There was a night noodle market that I enjoyed walking through on my way. I found a lovely little restaurant with a water view where I stopped for a very early dinner or late lunch (only having had tea and cake at Te Papa), and I sat drinking wine and watching the sun set.

Rotorua to Wellington via Mt Doom

Wednesday was a bus day, spent traveling down the middle of the North Island via Highway 1.

The trip out of Rotorua was again reminiscent of the Shire, with all these oddly shaped, very lush green hills, plumes of steam visible.

Then we got to Taupo and the lake. Snowy volcanoes in the distance, part of Tongiriro National Park (near where the volcano that was used as Mt Doom in the Lord of the Rings movies is located). The lake itself had waves and was this deep blue color except right near the shore, where it was greeny-blue, like an ocean.


As we went around the lake, there were cliffs visible, making such a striking landscape.


I believe in this part, we were still on the geo-thermal explorer highway, but after we left the lake and paralleled those snow-capped volcanoes, we emerged from the forest-covered hills onto the dessert road. We were surrounded by scrubby plains, the majestic mountains towering in the distance.


Then we re-emerged into hills, some seeming knobbly like they were covered by sheeps’ fleece, and dry, so they were a straw color. And they were spotted with sheep and some cattle, as were the greener hills we emerged onto.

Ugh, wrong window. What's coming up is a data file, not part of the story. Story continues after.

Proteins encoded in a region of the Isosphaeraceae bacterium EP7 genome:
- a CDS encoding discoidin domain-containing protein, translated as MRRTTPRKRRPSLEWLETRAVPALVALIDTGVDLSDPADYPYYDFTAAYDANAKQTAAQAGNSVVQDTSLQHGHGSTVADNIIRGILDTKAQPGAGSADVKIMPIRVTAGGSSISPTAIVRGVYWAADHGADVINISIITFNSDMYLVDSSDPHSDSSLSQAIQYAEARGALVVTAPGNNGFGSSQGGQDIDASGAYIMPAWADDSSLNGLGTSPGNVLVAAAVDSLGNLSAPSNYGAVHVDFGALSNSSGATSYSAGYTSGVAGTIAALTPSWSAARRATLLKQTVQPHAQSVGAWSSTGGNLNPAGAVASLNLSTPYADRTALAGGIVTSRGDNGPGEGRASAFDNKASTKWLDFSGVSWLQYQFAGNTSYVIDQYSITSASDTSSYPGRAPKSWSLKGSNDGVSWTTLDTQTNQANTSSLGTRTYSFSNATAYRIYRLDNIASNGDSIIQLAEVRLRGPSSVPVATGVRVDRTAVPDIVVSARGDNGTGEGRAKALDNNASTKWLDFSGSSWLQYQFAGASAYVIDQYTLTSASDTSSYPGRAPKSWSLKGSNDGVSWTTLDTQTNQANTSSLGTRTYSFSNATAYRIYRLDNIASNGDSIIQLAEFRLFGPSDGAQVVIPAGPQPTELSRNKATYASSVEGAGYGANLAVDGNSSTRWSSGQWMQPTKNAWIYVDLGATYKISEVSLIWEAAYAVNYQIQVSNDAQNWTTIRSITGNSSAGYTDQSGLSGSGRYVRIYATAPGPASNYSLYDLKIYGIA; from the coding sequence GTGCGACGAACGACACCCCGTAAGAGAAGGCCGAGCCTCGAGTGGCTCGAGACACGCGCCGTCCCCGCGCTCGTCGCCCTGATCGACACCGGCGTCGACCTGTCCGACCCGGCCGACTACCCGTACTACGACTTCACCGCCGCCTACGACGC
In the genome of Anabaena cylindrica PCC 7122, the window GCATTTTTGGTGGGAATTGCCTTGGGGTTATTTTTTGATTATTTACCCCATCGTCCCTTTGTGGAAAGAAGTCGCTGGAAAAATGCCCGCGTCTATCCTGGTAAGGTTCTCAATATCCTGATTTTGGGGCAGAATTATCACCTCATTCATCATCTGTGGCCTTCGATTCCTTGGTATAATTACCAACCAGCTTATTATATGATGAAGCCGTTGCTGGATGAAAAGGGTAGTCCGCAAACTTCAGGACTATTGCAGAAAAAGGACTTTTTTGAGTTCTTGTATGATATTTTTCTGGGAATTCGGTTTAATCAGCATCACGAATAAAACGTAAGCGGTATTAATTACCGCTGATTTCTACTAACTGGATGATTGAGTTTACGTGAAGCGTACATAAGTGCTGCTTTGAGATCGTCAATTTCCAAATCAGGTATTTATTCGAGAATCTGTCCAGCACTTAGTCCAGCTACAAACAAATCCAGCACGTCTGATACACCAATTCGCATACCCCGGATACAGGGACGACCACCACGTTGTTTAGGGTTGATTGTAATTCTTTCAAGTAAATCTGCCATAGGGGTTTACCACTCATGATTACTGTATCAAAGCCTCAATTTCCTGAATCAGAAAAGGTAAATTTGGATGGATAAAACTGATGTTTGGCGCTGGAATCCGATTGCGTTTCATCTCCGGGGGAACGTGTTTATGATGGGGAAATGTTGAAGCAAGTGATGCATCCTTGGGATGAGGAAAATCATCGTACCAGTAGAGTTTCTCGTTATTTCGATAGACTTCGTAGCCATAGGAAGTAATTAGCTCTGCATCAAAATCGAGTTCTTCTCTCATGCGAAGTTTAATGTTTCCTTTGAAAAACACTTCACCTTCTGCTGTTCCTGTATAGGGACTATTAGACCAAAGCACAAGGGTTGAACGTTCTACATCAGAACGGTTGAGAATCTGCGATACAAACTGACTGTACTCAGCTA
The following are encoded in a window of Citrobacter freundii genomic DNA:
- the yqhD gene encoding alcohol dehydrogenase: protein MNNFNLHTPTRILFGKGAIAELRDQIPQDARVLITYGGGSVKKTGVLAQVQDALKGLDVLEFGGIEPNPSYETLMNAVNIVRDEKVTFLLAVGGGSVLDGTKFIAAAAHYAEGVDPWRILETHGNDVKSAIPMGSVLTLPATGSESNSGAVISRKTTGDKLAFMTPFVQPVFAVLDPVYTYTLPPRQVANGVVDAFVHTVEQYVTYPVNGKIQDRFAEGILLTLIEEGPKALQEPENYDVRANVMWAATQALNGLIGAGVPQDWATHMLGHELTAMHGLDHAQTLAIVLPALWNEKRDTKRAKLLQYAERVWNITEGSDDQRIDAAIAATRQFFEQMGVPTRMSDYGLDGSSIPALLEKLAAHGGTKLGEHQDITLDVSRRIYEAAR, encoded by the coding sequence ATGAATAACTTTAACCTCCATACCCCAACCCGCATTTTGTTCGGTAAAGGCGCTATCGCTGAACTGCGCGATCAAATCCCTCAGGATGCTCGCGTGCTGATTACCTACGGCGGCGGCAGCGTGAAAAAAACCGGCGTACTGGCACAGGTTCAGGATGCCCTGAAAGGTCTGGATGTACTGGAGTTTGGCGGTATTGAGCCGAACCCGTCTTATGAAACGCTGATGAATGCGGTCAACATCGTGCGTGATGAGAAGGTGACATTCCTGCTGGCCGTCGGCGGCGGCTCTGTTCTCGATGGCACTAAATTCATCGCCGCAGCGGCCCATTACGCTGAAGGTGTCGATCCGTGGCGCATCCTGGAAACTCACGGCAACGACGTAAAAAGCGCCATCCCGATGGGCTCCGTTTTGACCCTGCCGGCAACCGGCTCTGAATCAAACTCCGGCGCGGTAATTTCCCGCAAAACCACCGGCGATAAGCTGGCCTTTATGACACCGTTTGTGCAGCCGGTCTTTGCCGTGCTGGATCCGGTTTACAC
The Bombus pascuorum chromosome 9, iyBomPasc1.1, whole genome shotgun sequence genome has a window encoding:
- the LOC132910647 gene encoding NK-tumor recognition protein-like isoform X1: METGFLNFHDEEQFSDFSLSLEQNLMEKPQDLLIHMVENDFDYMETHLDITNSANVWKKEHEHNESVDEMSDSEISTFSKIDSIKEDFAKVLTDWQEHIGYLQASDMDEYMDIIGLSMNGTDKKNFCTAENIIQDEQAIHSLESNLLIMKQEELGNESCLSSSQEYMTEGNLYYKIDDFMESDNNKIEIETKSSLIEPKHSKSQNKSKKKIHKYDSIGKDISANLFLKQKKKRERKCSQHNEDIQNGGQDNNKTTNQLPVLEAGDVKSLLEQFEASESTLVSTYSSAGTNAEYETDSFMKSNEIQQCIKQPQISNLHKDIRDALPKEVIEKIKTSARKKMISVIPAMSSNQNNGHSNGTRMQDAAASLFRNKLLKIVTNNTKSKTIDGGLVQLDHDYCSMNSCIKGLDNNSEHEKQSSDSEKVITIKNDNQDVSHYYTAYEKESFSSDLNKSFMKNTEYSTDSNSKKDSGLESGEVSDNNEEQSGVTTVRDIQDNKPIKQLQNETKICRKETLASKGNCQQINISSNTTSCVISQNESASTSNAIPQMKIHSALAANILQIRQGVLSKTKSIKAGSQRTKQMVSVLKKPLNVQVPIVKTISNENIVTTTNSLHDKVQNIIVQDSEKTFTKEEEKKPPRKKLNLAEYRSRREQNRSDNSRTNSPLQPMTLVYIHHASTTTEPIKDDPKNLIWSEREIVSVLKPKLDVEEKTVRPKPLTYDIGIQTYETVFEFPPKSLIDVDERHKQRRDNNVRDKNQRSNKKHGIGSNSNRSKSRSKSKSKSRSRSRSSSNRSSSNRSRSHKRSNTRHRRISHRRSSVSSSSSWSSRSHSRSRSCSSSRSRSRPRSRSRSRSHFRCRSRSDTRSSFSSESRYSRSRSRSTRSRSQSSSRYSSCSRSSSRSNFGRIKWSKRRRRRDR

We had lunch at a remote rest stop where I had a tasty lamb and mint sauce sandwich (seemed apt since we were in sheep country), and then continued on through hills until we headed closer to the coast. I must admit I fell asleep for part of this, waking an hour before we got Wellington. I was in time to see us hug the coastline and then turn inland through Wellington suburbs.

I ventured out into the city for dinner, trying some green lip mussels. (They really do have a green color around the edge of shell, and are much bigger and somewhat chewier than the mussels you get in the US or Europe.)


From what I’ve seen so far, I really like Wellington!

Eggs Gone Bad

Monday morning I took a three and a half hour bus ride from Auckland to Rotorua. The countryside as we approached Rotorua was filled with green hills of a shape I haven’t seen elsewhere. I can only figure they are a product of the area’s geothermal/volcanic activity. They are smallish in terms of the circumference of the base, but very steep with a very rounded top. Many looked like they should have to entrance to a hobbit house peering out, not surprising since the Hobbiton set wasn’t that far away from part of the bus’s itinerary.

The host of my B&B picked me up and suggested some activities for the afternoon. I took a great hour walk to get back to downtown, starting out through anyone forest and then passing through several (smelly) areas of geothermal activity called Sulfur Bay. It’s called that for a reason – parts of Rotorua where you can see steam escaping from the earth smell like rotten eggs due to the sulfur content in the escaping vapor. I was really excited to walk through these area but also terrified, as it wasn’t always easy to distinguish the gravel of the path with the gravel of the unstable dangerous ground. Not surprisingly however, I made it through in one piece and without accidentally putting my foot through unstable ground into an acidic and scalding basin of water.

I then took a little bus tour to orient must to the city. I wrapped up the evening pretty early – it’s been a lot of early mornings.